security.  In order to promote consistent use of accurate terms of reference, the following are 
adopted to describe the range of criminal anti-shipping activity and impediments to safe 
navigation in our worldwide reporting and analysis:
Boarding - Unauthorized presence on the ship whether in port or underway. 
Robbery - Theft from a vessel or from persons aboard the vessel. 
Kidnap - Unauthorized forcible removal of persons belonging to the vessel from it. 
Hijack - Unauthorized seizure and retention of a vessel by persons not part of its complement. 
Firing upon - Weapons discharged at or toward a vessel. 
Attempted boarding - Close approach or hull-to-hull contact with report that boarding 
paraphernalia were employed or visible in the approaching boat.
Suspicious approach - All other unexplained close proximity of an unknown vessel. 
Blocking - Hampering safe navigation, docking, or undocking of a vessel as a means of protest. 
Please note that these terms relate to observable activity and are independent of target vessel status 
and exclude actions by governmental authorities in lawful pursuit of their authority.  ONI 
welcomes comment and suggestions for addition or amendment.

3.  INDIAN OCEAN:  Spain captures eight suspected Somali pirates, 25 Apr 10.  The 
Spanish navy captured eight suspected pirates off the coast of Somalia on Sunday as part of 
Europe's counter-piracy mission in the area, the Defense Ministry said.  The Spanish frigate 
VICTORIA captured a whaleboat and various skiffs, on which the ministry said arms and other 
materials suitable for use in pirate attacks were discovered.  Under instructions from Europe's 
counter-piracy "Operation Atalanta," the Spanish navy destroyed the whaler and took its eight 
crew on a skiff toward the Somali coast, the ministry said in a statement.  European defense 
ministries agreed on Sunday to extend their counter-piracy mission in the area beyond 2010, 
Spain's Defense Ministry said in a separate note (Reuters).
.
      4.  INDIAN OCEAN:  French navy captures six men after pirate attack, 19 Apr 10.  French 
forces captured six suspected pirates in the Indian Ocean after a command and supply ship was 
attacked by gunmen in speedboats, the French military said on Wednesday.  Pirates in two skiffs 
attacked the (SOMME) overnight on Monday, some 300-km (190 miles) off the coast of 
Somalia. The French fired back and the speedboats fled.  No one was injured and after a brief 
search of the area, the Somme discovered the assailants' mother ship. "We found the suspected 
pirates, petrol and equipment that could be used for anything but fishing," said Colonel Patrick 
Steiger, a spokesman for the military.  It was the second time in six months that the "Somme" 
had come under attack while taking part in a European anti-piracy operation in the area 
(Reuters).
.
      5.  INDIAN OCEAN:  Turkish navy commandos capture pirates, 18 Apr 10.  Turkey's 
military says navy commandos aboard a frigate captured 13 pirates in the Indian Ocean.  The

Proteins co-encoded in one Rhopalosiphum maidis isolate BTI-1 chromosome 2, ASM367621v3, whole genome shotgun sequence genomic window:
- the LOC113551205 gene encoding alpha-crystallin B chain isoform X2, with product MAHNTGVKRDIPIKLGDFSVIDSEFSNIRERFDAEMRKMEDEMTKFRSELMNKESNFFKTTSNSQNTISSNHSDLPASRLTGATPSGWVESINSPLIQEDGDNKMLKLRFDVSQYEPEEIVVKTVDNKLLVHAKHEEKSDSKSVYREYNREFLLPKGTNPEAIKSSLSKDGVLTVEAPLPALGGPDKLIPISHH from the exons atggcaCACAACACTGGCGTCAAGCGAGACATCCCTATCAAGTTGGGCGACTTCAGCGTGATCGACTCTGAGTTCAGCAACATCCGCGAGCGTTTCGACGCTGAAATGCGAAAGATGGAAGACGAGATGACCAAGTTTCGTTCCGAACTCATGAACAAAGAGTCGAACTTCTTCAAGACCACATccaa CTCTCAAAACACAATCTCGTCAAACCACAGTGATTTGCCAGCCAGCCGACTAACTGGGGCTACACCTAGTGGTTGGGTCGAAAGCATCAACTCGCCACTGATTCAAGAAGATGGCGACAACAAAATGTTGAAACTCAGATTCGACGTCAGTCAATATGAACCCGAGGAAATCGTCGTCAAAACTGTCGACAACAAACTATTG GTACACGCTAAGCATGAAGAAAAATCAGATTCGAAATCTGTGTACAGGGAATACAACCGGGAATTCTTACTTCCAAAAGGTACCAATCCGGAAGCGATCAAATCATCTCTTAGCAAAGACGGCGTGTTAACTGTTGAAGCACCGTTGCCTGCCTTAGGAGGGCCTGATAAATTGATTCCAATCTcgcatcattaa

military says the commandos aboard Turkey's (TCG GELIBOLU) stopped the pirate vessel on 
Sunday as it sailed off the Seychelles on a route being used by a Turkish freighter heading to 
Mombassa, Kenya.  The commandos captured the pirates, destroyed their two skiffs and 
confiscated other pirate material.  The military says the pirates were photographed throwing 
weapons and ammunition overboard, but didn't say how close the pirates were to the freighter.  
The military did not say where the captured pirates would be taken (AP).
.
      6.  INDIAN OCEAN:  US Navy ship captures pirates in Gulf of Oman, 5 Apr 10.  The Navy 
guided-missile destroyer MCFAUL captured 10 pirates after an attack on a ship near Salalah, 
Oman.  The pirates pulled alongside the motor vessel RISING SUN on Tuesday and were firing 
small arms and rocket-propelled grenades, prompting the crew to send out a distress call, 
according to a news release from the U.S. Navy.  The RISING SUN’s crew increased its speed 
and used evasive maneuvers such as spraying the attackers with fire hoses, the release says.  The 
maneuvers worked and the pirates broke off their attack and returned to their mother ship, an 
Indian cargo dhow under their control.  The Oman Navy warship AL SHARQUIYAH arrived 
first on the scene, and as it approached the dhow, nine sailors who were being held hostage 
jumped into the water, the release says.  One of the sailors drowned, but the others were taken 
aboard the Omani Navy ship.  The MCFAUL arrived as the Omani crew was helping the sailors 
who escaped. The MCFAUL’s crew directed the pirates to surrender by putting their hands in the 
air and gathering on the bow of the seized dhow. As they complied, they could be seen throwing 
weapons overboard.  Two boarding teams from the MCFAUL took control of the dhow and 
detained the pirates, who were transferred to the U.S. destroyer CARNEY, where they will be 
held until they can be transferred for prosecution, the release says.  The surviving sailors who 
escaped their captors aboard the dhow were returned to the vessel, according to the U.S. Navy 
(LM: Virginian-Pilot).
.
      7.  INDIAN OCEAN:  Dutch sidestep EU red tape to rescue German ship, 5 Apr 10.  Gaining 
fast on the pirates who had seized a German freighter, Dutch naval captain Col. Hans Lodder had 
no time to waste on bureaucracy.  Sidestepping the command of the European Union's anti-
piracy task force, he went instead to his own government for authorization to recapture the ship 
by force.  Lodder first ascertained that the freighter's crew had locked themselves in a bulletproof